More broadband access coming to North Dakota

North Dakotans will get more chances to jump on the Internet's fast lane in the next few months, two telecom industry executives said Tuesday in Fargo.

North Dakotans will get more chances to jump on the Internet's fast lane in the next few months, two telecom industry executives said Tuesday in Fargo.

Qwest Communications is installing 12 new mini-hubs, called "stingers," to offer broadband Internet access to 80 percent of North Dakotans, Chairman and CEO Richard Notebaert said.

At the same time, Admiral William Owens, chairman of Extend America, said his company is just weeks away from providing wireless voice and Internet access across the state.

Notebaert and Owens were the keynote speakers for the second and final day of the Upper Great Plains Technology Conference and Trade Show at the Fargodome.

Qwest's new hubs will expand the company's broadband footprint beyond the 15,000 feet from main offices copper wire allows, Notebaert told breakfast attendees.


The hubs, part of a $100 million investment in Qwest's 14-state service area, will add 12 percent to the company's customer base over last year, he said.

"Customers crave high speed" on the Internet, Notebaert said.

Bismarck-based Extend America will offer 56K wireless access through Nextel, Owens said. The service will also be extended to South Dakota, Wyoming, Montana and Nebraska.

Owens, also CEO of Teledesic -- a company that aims to offer worldwide Internet access -- said Extend America is dedicated to providing rural areas with the high-speed voice and data lines needed in a fast-changing world.

"You are going to see wireless networks that are going to change the way we think of doing wireless networks," Owens said.

Technology is getting more portable, cheaper and faster.

"This stuff is moving very fast," Owens said. "All of us have to be aware, and all of us in rural America have to be ready" to take advantage of it.

Until recently, Qwest was hampered by federal rules designed to help cable companies grow. The rules made it a money-losing proposition for Qwest to offer high-speed access, Notebaert said.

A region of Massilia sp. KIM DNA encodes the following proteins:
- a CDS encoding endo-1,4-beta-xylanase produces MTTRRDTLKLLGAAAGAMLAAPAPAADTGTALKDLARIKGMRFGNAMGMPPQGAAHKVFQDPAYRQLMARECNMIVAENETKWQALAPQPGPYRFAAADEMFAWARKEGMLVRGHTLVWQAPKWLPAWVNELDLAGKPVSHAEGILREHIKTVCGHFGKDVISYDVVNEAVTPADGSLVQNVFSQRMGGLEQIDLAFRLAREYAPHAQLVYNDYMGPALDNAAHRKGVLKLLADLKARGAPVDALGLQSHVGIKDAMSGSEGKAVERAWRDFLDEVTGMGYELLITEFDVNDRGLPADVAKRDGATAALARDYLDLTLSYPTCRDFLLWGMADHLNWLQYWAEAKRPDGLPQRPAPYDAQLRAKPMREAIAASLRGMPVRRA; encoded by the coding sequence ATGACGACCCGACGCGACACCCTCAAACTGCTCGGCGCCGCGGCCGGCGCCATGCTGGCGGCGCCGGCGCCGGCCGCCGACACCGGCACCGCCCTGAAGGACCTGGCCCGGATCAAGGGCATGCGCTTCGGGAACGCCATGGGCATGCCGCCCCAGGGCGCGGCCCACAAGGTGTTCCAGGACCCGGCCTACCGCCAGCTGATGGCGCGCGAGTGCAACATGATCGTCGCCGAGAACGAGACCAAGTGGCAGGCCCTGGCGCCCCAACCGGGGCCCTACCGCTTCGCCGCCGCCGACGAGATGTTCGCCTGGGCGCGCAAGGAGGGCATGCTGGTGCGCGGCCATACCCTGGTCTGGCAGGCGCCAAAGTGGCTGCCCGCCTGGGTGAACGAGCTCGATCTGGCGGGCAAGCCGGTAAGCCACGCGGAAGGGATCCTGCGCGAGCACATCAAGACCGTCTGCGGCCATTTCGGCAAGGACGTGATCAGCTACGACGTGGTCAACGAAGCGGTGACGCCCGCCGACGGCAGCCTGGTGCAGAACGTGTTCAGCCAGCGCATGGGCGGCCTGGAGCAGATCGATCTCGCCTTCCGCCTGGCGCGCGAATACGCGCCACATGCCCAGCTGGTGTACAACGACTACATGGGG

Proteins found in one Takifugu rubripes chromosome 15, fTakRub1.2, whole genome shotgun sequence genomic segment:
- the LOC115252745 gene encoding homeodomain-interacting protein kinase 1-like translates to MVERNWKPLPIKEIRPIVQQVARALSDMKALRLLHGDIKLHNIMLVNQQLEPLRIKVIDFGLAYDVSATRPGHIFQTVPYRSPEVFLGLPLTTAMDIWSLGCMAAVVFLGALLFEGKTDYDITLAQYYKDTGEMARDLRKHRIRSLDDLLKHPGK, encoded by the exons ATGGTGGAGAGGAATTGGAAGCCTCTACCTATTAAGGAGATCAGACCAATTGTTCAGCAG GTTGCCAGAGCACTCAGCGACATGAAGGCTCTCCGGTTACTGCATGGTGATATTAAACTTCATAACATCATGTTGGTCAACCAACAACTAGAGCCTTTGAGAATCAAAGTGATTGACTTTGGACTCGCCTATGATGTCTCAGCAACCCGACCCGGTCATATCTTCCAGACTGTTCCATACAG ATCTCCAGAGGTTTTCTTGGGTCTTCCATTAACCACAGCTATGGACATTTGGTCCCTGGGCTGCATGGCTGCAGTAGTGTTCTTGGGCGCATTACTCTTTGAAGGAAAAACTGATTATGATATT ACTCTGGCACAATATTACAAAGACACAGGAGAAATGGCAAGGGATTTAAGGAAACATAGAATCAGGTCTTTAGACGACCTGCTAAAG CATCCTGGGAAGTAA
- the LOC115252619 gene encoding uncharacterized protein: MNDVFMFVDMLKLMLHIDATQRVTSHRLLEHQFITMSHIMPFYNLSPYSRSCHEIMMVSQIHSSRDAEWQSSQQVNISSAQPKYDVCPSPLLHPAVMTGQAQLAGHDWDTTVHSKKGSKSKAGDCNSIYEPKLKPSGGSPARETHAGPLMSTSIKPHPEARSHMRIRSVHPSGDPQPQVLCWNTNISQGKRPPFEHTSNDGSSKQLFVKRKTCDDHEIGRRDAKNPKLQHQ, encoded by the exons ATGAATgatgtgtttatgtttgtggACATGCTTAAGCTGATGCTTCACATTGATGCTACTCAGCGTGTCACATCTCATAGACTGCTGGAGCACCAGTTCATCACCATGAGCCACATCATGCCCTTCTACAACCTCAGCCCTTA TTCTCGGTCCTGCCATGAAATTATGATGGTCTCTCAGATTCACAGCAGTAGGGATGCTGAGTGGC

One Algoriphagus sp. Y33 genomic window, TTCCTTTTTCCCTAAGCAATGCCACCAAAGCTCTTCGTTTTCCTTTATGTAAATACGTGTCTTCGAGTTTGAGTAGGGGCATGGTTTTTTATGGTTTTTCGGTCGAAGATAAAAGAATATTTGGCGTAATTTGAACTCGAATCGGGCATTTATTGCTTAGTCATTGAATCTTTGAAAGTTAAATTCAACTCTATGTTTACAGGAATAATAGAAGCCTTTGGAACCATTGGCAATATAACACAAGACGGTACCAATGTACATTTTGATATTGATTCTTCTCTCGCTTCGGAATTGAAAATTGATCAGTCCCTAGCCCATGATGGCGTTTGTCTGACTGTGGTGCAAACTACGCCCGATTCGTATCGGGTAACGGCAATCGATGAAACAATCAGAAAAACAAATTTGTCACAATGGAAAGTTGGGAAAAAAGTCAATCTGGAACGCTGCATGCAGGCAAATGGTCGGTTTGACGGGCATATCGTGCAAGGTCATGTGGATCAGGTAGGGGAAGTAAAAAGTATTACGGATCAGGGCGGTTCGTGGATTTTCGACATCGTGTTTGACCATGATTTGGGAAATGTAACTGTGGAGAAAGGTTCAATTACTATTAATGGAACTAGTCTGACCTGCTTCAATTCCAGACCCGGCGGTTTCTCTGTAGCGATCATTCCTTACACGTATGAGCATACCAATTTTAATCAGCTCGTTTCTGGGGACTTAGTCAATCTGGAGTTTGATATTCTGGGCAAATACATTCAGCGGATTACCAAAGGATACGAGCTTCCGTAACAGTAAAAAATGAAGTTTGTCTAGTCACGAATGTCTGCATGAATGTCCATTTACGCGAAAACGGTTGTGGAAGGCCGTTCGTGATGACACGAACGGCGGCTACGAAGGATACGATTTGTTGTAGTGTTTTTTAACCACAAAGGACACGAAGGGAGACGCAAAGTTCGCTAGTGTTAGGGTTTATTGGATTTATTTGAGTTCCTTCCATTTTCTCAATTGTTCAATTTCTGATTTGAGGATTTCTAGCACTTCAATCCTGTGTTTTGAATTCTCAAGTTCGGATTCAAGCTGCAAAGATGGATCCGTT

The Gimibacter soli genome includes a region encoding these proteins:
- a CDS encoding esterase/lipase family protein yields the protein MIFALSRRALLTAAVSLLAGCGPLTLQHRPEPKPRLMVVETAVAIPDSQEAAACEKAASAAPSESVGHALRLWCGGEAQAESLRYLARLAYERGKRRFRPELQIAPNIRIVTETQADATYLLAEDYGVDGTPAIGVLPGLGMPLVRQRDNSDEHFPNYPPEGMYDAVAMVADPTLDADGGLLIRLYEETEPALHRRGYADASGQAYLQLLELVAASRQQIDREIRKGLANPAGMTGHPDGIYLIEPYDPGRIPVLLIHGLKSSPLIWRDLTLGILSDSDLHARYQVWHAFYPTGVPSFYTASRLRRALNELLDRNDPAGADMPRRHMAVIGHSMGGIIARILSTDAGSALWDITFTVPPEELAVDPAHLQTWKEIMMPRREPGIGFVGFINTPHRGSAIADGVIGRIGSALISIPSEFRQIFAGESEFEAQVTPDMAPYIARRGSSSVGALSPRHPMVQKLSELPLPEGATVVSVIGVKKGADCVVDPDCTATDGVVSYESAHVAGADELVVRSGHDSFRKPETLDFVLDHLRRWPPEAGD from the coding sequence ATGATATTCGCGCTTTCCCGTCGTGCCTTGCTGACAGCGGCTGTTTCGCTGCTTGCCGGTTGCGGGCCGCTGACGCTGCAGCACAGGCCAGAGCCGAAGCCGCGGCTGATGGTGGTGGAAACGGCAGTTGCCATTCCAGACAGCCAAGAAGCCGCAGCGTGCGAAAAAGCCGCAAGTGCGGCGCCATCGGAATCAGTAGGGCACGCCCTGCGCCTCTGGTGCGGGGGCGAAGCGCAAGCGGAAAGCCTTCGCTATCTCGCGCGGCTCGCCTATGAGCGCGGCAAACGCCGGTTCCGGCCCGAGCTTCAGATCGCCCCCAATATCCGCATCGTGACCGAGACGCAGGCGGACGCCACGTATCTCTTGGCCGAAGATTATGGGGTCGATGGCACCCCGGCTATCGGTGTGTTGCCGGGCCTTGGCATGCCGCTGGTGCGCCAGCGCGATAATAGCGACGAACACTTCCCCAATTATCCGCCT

Politics also hurt Qwest's ability to invest in more rural areas.

"North Dakota is on the short end of the stick" in getting funds from the $234 million Universal Service Fund, Notebaert said.

Not a penny goes to North or South Dakota or Nebraska, he said.

Only eight states share the money, he said. Three states get 85 percent of the cash, with Mississippi getting half of the funds.

The "$234 million can make a huge impact when it comes to less-populated areas," he said. "This $234 million got hijacked."

Bills have been introduced to redistribute the money among 46 states.

"We need to make sure the government doesn't pick winners and losers," Notebaert said. "The ability to supply DSL (high-speed digital subscriber lines), the ability to supply high-speed Interent access, is critical to all of us."

Owens spent most of his speech making a case that America's security, military might and economic power is tied to leading in information technology.


"Technology: It's the core of a new way of working, it's the core of a new way of living, it's the core of a new way of doing things," Owens said.

Qwest is on the mend under Notebaert.

Last June, some analysts considered it a prime candidate for bankruptcy. The company had $26 billion in debt, its bonds were nearing junk status, it was being investigated for improper bookkeeping and making secret deals, and investors were fleeing as its stock price tumbled into the single digits.

The situation led to Joseph Nacchio being forced out and Notebaert being hired.

Since then, Quest sold off its QwestDex directory subsidiary, fixed its books, settled several lawsuits, pared its debt to $20 million and has $6 billion cash in hand, Notebaert said.

"This has been a very disciplined approach -- very focused," he said after talking to Fargo office Qwest employees. "We had taken a pause."

The 2004 tech conference will be Oct. 11 and 12 at the Fargodome, officials said.

Readers can reach Forum reporter Helmut Schmidt at (701) 241-5583

Helmut Schmidt is a reporter for The Forum of Fargo-Moorhead's business news team. Readers can reach him by email at, or by calling (701) 241-5583.
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